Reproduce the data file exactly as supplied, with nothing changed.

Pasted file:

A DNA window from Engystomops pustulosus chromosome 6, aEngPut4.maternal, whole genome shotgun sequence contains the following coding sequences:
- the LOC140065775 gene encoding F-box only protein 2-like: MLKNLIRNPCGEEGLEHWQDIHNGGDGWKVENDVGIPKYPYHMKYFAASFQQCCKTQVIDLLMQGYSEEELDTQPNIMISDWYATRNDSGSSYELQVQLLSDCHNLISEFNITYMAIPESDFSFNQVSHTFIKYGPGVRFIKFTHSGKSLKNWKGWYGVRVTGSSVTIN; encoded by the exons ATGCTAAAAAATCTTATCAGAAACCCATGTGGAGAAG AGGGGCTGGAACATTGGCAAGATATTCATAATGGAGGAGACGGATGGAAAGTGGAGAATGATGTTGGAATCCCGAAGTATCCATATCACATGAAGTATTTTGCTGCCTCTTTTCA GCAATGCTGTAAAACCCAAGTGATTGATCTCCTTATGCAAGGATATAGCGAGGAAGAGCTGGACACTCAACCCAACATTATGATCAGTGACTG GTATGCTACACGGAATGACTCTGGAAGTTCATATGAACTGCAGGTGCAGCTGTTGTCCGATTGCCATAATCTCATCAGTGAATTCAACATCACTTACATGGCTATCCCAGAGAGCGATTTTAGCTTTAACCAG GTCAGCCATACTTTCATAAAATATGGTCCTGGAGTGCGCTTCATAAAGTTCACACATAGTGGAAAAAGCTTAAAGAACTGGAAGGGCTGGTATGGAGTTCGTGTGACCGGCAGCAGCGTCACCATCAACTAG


A DNA window from Engystomops pustulosus chromosome 6, aEngPut4.maternal, whole genome shotgun sequence contains the following coding sequences:
- the LOC140065775 gene encoding F-box only protein 2-like: MLKNLIRNPCGEEGLEHWQDIHNGGDGWKVENDVGIPKYPYHMKYFAASFQQCCKTQVIDLLMQGYSEEELDTQPNIMISDWYATRNDSGSSYELQVQLLSDCHNLISEFNITYMAIPESDFSFNQVSHTFIKYGPGVRFIKFTHSGKSLKNWKGWYGVRVTGSSVTIN; encoded by the exons ATGCTAAAAAATCTTATCAGAAACCCATGTGGAGAAG AGGGGCTGGAACATTGGCAAGATATTCATAATGGAGGAGACGGATGGAAAGTGGAGAATGATGTTGGAATCCCGAAGTATCCATATCACATGAAGTATTTTGCTGCCTCTTTTCA GCAATGCTGTAAAACCCAAGTGATTGATCTCCTTATGCAAGGATATAGCGAGGAAGAGCTGGACACTCAACCCAACATTATGATCAGTGACTG GTATGCTACACGGAATGACTCTGGAAGTTCATATGAACTGCAGGTGCAGCTGTTGTCCGATTGCCATAATCTCATCAGTGAATTCAACATCACTTACATGGCTATCCCAGAGAGCGATTTTAGCTTTAACCAG GTCAGCCATACTTTCATAAAATATGGTCCTGGAGTGCGCTTCATAAAGTTCACACATAGTGGAAAAAGCTTAAAGAACTGGAAGGGCTGGTATGGAGTTCGTGTGACCGGCAGCAGCGTCACCATCAACTAG